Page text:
Four months to go for U.S. citizens to exercise their voting rights! Over the coming months, we will provide some context on how elections effect financial markets. You may find that election years are not as financially polarizing as the media may suggest.
If you’re nervous about the markets in 2020, you’re not alone. Presidential candidates often draw attention to the country’s problems, and campaigns tend to amplify negative messages. So, it’s no wonder that investors may start feeling a little pessimistic. This can become a problem if they allow their mood to affect their money.
History shows that investors have poured into low risk money market funds leading up to elections. By contrast, equity funds have seen the highest net inflows in the year immediately after an election. This trend holds true even for international funds. This suggests that investors want to minimize risk during election years and wait until after uncertainty has subsided to revisit riskier assets like stocks. But market timing is rarely a winning long-term investment strategy, and it can pose a major problem for portfolio returns.
A comparison of three hypothetical investors would help illustrate political market timing. Assuming a four-year holding period, let’s look at the ending value of their portfolios over the last 22 election cycles.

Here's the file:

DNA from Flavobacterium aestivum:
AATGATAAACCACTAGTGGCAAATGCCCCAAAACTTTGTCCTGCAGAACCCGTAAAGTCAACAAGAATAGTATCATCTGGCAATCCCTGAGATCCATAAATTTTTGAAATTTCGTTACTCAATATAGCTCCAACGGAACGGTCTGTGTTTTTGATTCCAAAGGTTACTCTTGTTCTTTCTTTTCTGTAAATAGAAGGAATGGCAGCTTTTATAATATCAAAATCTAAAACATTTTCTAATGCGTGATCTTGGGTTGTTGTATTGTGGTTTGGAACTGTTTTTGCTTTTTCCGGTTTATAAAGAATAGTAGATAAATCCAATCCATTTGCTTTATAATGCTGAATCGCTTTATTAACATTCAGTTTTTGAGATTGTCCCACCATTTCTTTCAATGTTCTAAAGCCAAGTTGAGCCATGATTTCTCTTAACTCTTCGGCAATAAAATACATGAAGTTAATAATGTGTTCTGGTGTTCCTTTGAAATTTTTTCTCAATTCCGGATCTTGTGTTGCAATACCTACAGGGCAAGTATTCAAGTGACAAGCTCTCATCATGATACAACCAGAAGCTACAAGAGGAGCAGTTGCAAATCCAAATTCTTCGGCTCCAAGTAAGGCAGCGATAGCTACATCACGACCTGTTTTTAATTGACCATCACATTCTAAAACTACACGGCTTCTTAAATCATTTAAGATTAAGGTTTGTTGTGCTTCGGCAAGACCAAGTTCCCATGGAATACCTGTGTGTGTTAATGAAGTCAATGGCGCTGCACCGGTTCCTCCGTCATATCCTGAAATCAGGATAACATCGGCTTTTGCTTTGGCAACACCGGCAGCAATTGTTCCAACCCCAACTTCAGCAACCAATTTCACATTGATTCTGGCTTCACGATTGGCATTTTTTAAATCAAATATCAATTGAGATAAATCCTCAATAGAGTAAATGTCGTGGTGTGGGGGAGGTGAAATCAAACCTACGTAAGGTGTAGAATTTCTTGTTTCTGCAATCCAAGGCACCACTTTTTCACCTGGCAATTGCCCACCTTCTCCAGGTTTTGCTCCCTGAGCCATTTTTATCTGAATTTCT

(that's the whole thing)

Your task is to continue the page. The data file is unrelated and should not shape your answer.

Source: Capital Group
The investor who stayed on the sidelines had the worst outcome 16 times and only had the best outcome three times. Meanwhile, investors that were fully invested or made monthly contributions (like a 401(k) investor) during election years came out on top. These investors had higher average portfolio balances over the full period and more frequently outpaced the investor who stayed in cash longer.
Sticking with a sound long-term investment plan based on individual investment objectives is usually the best course of action. Whether that strategy is to be fully invested throughout the period or to invest consistently, such as a retirement plan, the bottom line is that investors should avoid market timing around politics. As is often the case with investing, the key is to put aside short-term noise and focus on long-term goals.